Tuesday, February 18, 2014

Trade chief misleads on GM foods

Who is really in charge of the European Union's food safety policies?

Over the past few weeks, two EU commissioners have been sounding markedly different notes about genetically modified (GM) crops.

First, the trade chief Karel de Gucht insisted that the Union was not going to "abandon" its biotechnology policy as part of a deal with the US. Eager to put a positive spin on the planned trans-Atlantic trade and investment partnership (TTIP), de Gucht said that any "regulatory cooperation" stemming from the accord would be undertaken "without lowering the protection" to food and the environment.

De Gucht's comments implied that the Brussels bureaucracy is either opposed to GM foods or has serious reservations about them. That must be news to his colleague Tonio Borg. As the EU's health commissioner, Borg is busy trying to force these unwanted items onto our supermarket shelves.

Even though 19 of the Union's 28 governments last week registered their opposition to a GM maize manufactured by the American firm DuPont Pioneer, Borg appears determined to approve it. The only "justification" for his patently anti-democratic behaviour is that the European Food Safety Authority (EFSA) has deemed the crop to be safe.

EFSA relies on "studies" undertaken by the biotech industry (hence biased) when assessing new products. Independent research calling into question the safety of GM foods - such as that conducted by French scientist Gilles-Eric Séralini - has been rejected by the authority.


De Gucht's attempt to assuage public concerns was misleading. He knows very well that Monsanto, Syngenta and other firms determined to play a dangerous game with nature are frustrated with how a majority of EU countries have establish a de facto moratorium on planting GM crops.

EuropaBio, an umbrella group for makers of GM seeds, has a wish-list for the trans-Atlantic trade talks. It wants the EU to adopt the same kind of system for assessing GM foods as the American one.

The US approach is preferable, the association believes, because fewer questions are asked and less data has to be submitted when firms want to have their bids for new products rubber-stamped by officialdom.

De Gucht has been using different terminology depending on who his targeted audience is. Addressing the Council on Foreign Relations (CFR) in New York last year, he claimed that the "level of ambition" for the trans-Atlantic trade talks needed to be high "because the more regulatory convergence we can achieve between us, the more scope there is for this model to influence other countries around the world."

More feminine?

European citizens are far less likely than guests of a corporate-funded "think tank" like the CFR to applaud such blatant pleas to turn this continent into America's copy-cat. So instead of "convergence", de Gucht is now speaking of "cooperation", a softer, more feminine word.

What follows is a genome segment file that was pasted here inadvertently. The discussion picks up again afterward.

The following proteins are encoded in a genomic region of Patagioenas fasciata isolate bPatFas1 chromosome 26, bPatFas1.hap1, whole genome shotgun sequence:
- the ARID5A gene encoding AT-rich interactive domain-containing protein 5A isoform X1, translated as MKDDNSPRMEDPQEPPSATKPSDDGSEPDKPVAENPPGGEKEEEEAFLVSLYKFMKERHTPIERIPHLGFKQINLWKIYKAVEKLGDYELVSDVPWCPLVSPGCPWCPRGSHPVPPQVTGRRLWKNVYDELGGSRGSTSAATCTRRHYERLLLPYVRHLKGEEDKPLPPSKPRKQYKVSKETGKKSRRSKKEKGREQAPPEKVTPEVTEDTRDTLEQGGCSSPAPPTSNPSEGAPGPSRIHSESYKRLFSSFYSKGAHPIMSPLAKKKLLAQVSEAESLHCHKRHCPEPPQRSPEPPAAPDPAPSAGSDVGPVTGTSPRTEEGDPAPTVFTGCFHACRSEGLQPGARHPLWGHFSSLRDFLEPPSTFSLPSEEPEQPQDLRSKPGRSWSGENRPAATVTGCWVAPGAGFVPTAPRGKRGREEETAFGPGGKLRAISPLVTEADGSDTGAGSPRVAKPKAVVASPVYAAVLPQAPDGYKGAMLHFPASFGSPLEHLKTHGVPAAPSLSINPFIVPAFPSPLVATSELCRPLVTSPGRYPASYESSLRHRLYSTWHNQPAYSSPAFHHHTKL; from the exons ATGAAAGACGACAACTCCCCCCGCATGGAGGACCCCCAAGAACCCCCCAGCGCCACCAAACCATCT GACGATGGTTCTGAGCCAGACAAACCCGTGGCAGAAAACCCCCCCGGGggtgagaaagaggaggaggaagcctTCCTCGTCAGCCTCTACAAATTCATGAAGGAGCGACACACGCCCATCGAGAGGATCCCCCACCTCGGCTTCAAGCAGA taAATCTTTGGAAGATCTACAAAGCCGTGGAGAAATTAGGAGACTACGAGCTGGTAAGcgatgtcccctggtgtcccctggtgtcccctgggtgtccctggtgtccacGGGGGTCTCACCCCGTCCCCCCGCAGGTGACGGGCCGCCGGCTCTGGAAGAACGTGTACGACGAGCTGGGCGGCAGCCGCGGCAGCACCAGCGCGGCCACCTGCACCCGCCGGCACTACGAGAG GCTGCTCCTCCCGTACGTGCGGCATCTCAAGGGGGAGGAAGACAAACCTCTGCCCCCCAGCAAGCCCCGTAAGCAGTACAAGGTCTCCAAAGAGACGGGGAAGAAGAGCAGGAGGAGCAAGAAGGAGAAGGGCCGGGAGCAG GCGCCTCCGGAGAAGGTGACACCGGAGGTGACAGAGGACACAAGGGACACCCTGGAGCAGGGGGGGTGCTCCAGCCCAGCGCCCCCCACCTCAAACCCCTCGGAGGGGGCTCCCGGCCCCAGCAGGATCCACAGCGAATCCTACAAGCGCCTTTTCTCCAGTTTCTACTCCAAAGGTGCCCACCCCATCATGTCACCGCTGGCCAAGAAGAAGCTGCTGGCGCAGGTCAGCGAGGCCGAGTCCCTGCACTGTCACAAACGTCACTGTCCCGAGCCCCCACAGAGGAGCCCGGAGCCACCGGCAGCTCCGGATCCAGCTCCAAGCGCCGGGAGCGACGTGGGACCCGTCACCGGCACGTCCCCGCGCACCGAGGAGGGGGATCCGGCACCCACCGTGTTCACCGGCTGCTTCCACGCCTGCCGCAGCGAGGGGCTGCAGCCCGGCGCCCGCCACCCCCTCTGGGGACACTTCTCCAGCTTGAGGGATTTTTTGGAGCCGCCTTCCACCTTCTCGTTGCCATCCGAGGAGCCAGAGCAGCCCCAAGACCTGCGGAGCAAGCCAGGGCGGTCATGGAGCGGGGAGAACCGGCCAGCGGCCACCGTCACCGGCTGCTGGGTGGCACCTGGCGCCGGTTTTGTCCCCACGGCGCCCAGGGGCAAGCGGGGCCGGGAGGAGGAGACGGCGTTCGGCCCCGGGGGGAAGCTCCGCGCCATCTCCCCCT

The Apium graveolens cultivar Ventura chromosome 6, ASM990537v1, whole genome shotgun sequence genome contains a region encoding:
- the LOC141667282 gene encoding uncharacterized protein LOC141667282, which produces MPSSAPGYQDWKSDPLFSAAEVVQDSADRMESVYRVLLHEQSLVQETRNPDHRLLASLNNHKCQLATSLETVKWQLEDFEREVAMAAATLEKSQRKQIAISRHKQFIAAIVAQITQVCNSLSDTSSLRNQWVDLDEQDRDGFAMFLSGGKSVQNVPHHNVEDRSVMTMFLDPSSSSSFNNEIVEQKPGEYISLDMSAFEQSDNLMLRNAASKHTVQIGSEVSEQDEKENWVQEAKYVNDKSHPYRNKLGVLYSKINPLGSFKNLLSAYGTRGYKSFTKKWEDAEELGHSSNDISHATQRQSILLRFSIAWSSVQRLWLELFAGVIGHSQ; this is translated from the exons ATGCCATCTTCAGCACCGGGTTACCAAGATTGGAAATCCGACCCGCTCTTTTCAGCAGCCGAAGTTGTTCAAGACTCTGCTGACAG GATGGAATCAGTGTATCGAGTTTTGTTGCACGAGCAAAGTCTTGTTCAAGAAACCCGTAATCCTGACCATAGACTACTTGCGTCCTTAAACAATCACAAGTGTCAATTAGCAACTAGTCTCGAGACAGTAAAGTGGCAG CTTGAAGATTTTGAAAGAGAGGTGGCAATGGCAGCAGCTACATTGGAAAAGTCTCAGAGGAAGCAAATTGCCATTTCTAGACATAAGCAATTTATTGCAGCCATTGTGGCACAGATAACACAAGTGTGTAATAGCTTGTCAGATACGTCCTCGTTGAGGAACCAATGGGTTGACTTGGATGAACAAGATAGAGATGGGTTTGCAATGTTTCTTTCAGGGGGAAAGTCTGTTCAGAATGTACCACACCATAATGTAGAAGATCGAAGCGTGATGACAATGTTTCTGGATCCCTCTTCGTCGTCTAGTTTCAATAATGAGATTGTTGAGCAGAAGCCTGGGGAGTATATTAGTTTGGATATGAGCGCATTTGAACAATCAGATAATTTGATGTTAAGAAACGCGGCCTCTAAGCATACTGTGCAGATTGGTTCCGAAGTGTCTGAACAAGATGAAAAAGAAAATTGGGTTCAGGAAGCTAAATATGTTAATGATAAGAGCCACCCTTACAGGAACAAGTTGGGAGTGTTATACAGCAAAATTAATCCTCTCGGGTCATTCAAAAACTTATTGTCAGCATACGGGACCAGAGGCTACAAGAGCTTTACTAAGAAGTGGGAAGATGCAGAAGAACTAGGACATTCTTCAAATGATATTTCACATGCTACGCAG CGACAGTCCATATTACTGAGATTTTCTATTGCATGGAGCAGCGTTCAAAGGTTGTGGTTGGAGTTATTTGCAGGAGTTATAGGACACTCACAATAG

Strip away the semantics and we find that the agenda has not changed.

Both the EU and the US remain committed to establishing a specialised court, in which corporations would be able to sue and demand "compensation" from governments over laws or policies that put public welfare before the interests of capital. In trade jargon, this idea is known as "investor-to-state dispute settlement".

De Gucht has announced that he will invite ordinary people to express their opinion on this matter. A three-month "public consultation exercise" on this topic is scheduled to begin in March.

If de Gucht was more honest, he would rename the whole thing a "public relations" exercise. Despite boasting that the trans-Atlantic talks have involved an "unprecedented level of openness", his door has been mainly open to corporate lobbyists. Ninety-three per cent of all preparatory meetings which the European Commission's trade department held before the negotiations were launched last summer involved representatives of big business.

Minor issues?

Restrictions on planting GM foods in Europe are exactly the kind of things that are likely to be challenged in "dispute resolution" courts, run by pro-corporate arbitrators.

A separate - though not unrelated - trade deal which the EU has signed with Canada also provides for the establishment of such courts. CropLife Canada, a biotech alliance, wasted no time in expressing its delight after that deal was clinched in October last.

In April 2013, Karel de Gucht dismissed as "all-in-all minor issues" the demands by Kentucky Fried Chicken that the EU lift its ban on washing poultry meat in chlorine. Less than a year later, he now wants us to believe that he is a valiant defender of food safety.